A Billion-Dollar Mirage – The New Yorker (How an American banker in Bahrain was rescued by the CIA)
When Glenn Stewart enrolled at the University of Oxford, in 1975, he was not a typical first-year student: a twenty-year-old American with mediocre grades, he had taken neither A-level exams nor Oxford’s entrance test. But he had an unusual degree of confidence, and, after securing a strong reference from an English grammar school that he’d attended for a year, he persuaded an Oxford admissions officer to let him in.
Stewart had grown up in the Washington, D.C., suburb of College Park, Maryland, where his father taught chemistry at the University of Maryland. An enterprising kid, he made money on weekends by selling soda in the bleachers at college football games. After Stewart’s junior year in high school, his father went to England on sabbatical and took the family along. As Stewart later wrote in a self-published memoir, “A Gentleman and a Player,” he loved being among foreigners: “I could tell they were bemused by my brashness, never having met a Yank up close before.” After a year at the grammar school, he reluctantly followed his family back home, received his diploma, and completed a couple of semesters at the University of Maryland. America bored him, however, and he sought his fortunes abroad.
At Oxford, Stewart, who was tall and lean, with long brown hair, exuded what one classmate called a “sense of adventure.” He joined a clique of theatre enthusiasts who included Rowan Atkinson, of “Mr. Bean,” and Pierre Audi, a student from Lebanon, who now directs the Dutch National Opera. Audi told me that Stewart had seemed unusually attuned to other cultures. The tumult in the Middle East—the Yom Kippur War, the opec oil embargo—made a strong impression on Stewart. Where others saw a crisis, he glimpsed opportunity. He began intensive study of Arabic and Islamic history. His thesis explored Byzantine-Hamdanid relations in the tenth century and the evolution of the Christian concept of holy war. While Audi was trying to “run away from the Middle East,” he told me, Stewart was charging toward it.
Stewart graduated in 1978. He wanted to pursue a career in intelligence, but the C.I.A. rejected his application. He fantasized about a life in the theatre, but, as he told me not long ago, he decided that “the best thing to do was to go and try to make money first.” He passed the C.P.A. exam and worked briefly as an accountant in San Francisco, where he dated a colleague, Donna Gannon. They married, and in 1983 they moved to Saudi Arabia after he took a job in Khobar, a drab city on the Gulf coast which anchors the country’s oil industry.
After two years, he and Donna moved twenty miles east of Khobar, to the island kingdom of Bahrain. They had two sons. In Bahrain, most Westerners lived in gated compounds, but Stewart and his family rented an apartment in a predominantly Arab neighborhood. Compared with Saudi Arabia, he told me, Bahrain was freewheeling—“really open, with bars in hotels and restaurants.”
In 1989, Stewart got a job with a wealthy Saudi family from Khobar, the Gosaibis. They had made billions of dollars by investing in real estate; by bottling and distributing Pepsi; and by selling steel piping to Saudi Aramco, the national oil-and-natural-gas behemoth. The family business was known as AHAB—the Ahmad Hamad al-Gosaibi Brothers. In the eighties, AHAB had opened a trading house and an investment company in the capital of Bahrain, Manama, which became an Arab financial hub after civil war in Lebanon diminished the allure of Beirut.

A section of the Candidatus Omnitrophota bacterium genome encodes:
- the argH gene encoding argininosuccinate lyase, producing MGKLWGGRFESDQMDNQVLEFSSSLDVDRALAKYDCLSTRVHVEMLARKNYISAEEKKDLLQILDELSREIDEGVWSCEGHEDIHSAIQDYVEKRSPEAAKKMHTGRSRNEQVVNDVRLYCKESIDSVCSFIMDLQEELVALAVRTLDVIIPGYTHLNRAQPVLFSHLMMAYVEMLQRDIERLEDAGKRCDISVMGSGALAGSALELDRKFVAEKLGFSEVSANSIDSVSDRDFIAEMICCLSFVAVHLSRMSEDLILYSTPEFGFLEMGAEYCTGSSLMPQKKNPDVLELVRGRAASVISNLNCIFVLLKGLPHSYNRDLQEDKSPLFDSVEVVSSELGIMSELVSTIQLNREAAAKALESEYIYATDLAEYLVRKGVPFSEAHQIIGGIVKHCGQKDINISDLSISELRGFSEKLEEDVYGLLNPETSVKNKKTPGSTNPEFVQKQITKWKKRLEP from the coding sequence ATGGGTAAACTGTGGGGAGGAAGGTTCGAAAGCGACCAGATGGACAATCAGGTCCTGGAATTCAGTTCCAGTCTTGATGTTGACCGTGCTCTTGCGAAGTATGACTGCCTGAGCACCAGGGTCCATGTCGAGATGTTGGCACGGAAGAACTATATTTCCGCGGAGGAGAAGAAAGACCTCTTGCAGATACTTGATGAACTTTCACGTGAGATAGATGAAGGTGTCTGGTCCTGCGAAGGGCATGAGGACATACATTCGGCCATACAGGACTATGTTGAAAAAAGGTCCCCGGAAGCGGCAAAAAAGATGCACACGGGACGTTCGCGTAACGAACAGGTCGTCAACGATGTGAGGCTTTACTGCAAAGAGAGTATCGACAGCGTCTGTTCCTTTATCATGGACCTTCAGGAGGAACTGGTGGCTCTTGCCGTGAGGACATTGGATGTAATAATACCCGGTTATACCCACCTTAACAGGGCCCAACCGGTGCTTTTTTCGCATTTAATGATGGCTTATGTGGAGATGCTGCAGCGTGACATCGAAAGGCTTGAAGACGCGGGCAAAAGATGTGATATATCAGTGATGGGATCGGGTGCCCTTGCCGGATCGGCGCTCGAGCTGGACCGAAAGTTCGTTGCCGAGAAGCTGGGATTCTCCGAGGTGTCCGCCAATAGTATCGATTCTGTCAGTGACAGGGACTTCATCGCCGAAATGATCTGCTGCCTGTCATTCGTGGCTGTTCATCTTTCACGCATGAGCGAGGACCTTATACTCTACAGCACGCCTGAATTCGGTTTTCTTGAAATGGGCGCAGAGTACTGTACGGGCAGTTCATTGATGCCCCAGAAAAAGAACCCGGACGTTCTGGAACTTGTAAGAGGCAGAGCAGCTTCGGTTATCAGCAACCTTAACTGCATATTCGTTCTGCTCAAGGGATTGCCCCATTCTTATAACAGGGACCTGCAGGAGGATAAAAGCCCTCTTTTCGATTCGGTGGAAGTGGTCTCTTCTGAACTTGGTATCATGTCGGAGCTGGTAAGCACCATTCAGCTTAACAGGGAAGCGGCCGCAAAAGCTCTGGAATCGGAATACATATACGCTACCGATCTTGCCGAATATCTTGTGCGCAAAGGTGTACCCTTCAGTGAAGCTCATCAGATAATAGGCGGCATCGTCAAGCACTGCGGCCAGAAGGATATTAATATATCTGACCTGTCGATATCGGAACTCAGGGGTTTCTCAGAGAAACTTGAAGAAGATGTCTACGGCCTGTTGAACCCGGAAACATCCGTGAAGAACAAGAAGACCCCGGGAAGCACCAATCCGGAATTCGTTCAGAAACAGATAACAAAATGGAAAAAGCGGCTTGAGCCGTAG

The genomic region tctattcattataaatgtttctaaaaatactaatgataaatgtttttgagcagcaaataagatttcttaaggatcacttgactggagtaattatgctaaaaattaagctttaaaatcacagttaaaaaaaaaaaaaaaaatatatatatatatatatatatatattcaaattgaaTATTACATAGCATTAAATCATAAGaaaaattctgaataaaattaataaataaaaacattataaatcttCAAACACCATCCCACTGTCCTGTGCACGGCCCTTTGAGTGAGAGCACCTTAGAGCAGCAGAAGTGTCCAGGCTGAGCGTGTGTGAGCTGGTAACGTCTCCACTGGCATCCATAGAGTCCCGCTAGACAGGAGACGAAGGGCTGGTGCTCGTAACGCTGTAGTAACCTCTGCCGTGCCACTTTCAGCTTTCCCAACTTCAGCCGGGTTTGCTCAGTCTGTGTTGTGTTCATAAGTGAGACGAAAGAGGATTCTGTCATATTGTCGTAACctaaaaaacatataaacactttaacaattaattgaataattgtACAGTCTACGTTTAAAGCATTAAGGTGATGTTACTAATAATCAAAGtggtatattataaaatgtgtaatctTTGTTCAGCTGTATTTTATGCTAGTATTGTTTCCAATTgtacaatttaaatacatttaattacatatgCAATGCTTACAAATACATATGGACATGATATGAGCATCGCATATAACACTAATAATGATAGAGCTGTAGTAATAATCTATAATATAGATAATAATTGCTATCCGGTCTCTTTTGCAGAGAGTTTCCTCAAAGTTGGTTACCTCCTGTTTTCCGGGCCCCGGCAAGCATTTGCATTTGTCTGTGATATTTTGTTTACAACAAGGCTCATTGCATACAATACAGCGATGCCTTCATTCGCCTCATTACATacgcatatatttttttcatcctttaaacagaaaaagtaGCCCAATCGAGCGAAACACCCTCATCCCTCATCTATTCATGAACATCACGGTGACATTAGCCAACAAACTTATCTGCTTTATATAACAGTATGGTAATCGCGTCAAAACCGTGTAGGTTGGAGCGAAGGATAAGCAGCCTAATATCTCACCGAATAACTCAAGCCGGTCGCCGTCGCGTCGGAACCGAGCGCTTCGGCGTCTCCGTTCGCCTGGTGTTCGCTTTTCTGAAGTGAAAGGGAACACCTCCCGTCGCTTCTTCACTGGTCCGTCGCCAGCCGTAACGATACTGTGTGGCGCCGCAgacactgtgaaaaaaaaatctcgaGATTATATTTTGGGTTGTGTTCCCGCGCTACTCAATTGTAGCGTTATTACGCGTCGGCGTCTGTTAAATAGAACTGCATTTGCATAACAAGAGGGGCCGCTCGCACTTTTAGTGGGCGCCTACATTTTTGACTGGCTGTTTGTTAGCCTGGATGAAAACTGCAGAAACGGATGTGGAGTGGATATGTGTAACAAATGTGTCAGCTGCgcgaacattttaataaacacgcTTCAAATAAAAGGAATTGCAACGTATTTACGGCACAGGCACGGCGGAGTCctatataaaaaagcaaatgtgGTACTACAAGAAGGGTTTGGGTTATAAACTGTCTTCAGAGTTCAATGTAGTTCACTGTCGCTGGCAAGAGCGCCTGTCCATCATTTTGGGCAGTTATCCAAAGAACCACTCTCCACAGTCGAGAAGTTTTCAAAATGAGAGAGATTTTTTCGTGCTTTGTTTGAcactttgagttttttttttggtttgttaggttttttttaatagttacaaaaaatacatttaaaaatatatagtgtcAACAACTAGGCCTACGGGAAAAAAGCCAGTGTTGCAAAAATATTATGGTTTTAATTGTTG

Stewart worked at the Gosaibis’ trading and investment companies, specializing in commodities deals and in Islamic finance, which prohibits the sale of debt and the collection of interest on debt. After several years, he developed a relationship with Maan al-Sanea, a son-in-law of the Gosaibis, who was one of the more dynamic executives in the family business. According to Brooks Wrampelmeier, a retired U.S. diplomat who served as consul-general in the Saudi city of Dhahran, the Gosaibis were “traditional types,” but Sanea, who was in his mid-thirties, was a bold entrepreneur, eager to explore “new ways in which money could be moved.”
Over time, Stewart earned Sanea’s trust. “As I performed, he had more confidence in me,” Stewart said. “My job was to raise money and loan facilities, and I did it very effectively.” Their partnership was soon making an astonishing amount of money. But according to a corporate-investigation firm, a team of forensic accountants, and a law firm in Washington, D.C., hired by the Gosaibis, their success wasn’t entirely a reflection of financial skill. Stewart and Sanea, they contend, presided over a business, the International Banking Corporation (T.I.B.C.), that perpetrated a multibillion-dollar fraud—and then left the Gosaibis with the bill.
Stewart and Sanea strongly deny any wrongdoing, and say that ultimate financial responsibility lies with the Gosaibis. (A headline in the Wall Street Journal has characterized the dispute as a “saudi family feud.”) The scandal has inspired litigation in ten countries, with several cases still ongoing. But one thing seems clear: T.I.B.C. issued a series of fake loans, and in 2009 it imploded in spectacular fashion, triggering the largest corporate default in the history of the Middle East.